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**The Official Shoe Care Thread: Tutorials, Photos, etc.**

Discussion in 'Classic Menswear' started by Mr. Moo, Feb 28, 2011.

  1. masernaut

    masernaut Senior member

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    Those are in wonderful condition! I wish I could find this kind of stuff at Value Village (I am also from Canada). Do what Benhour has said already, but as for the heels, both cobblers and Benhour are correct.
    The heels and soles look to be in great condition which should give you a long time of travels before resoling is required. The problem with nailed leather heels is that they are extremely slippery on carpets and waxed floors. They can also cause damage to hardwood. Replacing the heels with rubber heels will prevent all of that from happening.
     


  2. fromega

    fromega Member

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    Thanks, fellas. It's both heels that need work, for sure. They're are worn down at the back edge, but the rest of the sole should be fine once toe taps are in place. Should I be asking/warning the cobbler about the anything before getting the heels replaced, or is it really just a standard job? I'd prefer if the repairs done are kept in line with the original work as much as possible.
     


  3. name

    name Senior member

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    Does this thread have a sticky? (We should make one in the first post.) Or am I supposed to read through all 460 pages or how it is supposed to work? Thanks.

    How are you supposed to take care of the inside of your shoes if you intend them to last for 20 years? How about using lightweight odor-reducing insoles (such as Scholl) even if your feet are not that stinky? ;)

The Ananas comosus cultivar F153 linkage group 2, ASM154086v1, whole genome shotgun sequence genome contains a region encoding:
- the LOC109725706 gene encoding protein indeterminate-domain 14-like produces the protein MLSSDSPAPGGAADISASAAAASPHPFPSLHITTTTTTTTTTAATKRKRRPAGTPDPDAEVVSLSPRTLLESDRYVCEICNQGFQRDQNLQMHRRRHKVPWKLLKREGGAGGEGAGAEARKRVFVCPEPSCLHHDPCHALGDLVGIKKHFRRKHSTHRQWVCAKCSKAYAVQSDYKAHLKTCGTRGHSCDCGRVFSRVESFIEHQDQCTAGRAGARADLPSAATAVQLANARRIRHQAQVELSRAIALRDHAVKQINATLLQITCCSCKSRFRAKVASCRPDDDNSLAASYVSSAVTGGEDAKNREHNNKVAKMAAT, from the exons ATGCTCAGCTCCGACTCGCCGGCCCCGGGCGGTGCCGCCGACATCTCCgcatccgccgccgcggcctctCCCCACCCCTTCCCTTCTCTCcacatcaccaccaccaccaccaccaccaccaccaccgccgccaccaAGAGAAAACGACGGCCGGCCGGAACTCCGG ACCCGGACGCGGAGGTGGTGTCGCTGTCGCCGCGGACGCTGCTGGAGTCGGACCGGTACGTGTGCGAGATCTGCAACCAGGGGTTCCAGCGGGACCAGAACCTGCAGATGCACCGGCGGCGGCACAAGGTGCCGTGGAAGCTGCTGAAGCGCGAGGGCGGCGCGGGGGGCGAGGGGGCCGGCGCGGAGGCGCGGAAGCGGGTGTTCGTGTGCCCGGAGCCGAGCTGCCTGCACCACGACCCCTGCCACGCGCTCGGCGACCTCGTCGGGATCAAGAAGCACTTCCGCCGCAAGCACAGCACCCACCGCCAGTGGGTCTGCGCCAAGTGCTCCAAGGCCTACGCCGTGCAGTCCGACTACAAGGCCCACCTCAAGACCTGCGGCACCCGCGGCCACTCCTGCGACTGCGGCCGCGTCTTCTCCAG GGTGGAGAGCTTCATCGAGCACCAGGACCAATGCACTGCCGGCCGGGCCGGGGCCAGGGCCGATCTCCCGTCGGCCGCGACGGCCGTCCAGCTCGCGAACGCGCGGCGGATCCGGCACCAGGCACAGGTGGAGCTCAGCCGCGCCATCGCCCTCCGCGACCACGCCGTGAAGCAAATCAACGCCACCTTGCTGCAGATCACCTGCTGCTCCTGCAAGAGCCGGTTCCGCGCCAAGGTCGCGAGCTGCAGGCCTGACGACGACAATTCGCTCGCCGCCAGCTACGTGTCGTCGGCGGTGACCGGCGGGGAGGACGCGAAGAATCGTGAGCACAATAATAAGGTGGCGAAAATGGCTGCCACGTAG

Last edited: Oct 1, 2013


  4. patrickBOOTH

    patrickBOOTH Senior member Dubiously Honored

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    We want your shoes to last 20 years so when you have your estate sale we can cop em' for cheap! ;)
     


  5. name

    name Senior member

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  6. patrickBOOTH

    patrickBOOTH Senior member Dubiously Honored

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    Mink oil and beeswax serve two different purposes for shoe care and aren't mutually exclusive for proper shoe care. Mink oil is a conditioner, whereas beeswax is what raises a shine and gives protection against a bit of moisture.
     


  7. MoneyWellSpent

    MoneyWellSpent Senior member

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    Excuse my ignorance, but I'm not sure what you mean by a "sticky."

    As for the care of the inside of your shoes... Keep wooden shoe trees in them whenever you aren't wearing them. Rub some conditioner into the lining and insole periodically (I try to about twice a year). If your feet aren't very stinky, then you shouldn't need an odor reducing insole, and the insole will change fit characteristics. If you don't need an insole for fit reasons, I'd stay away from them. Use cedar shoe trees instead of some other wood, to help keep them smelling good.
     


  8. Lirum

    Lirum Senior member

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    afaik, a sticky would be a directory of all the good posts in this thread. Usually used for reference or to get someone running quickly instead of sifting through hundreds of pages.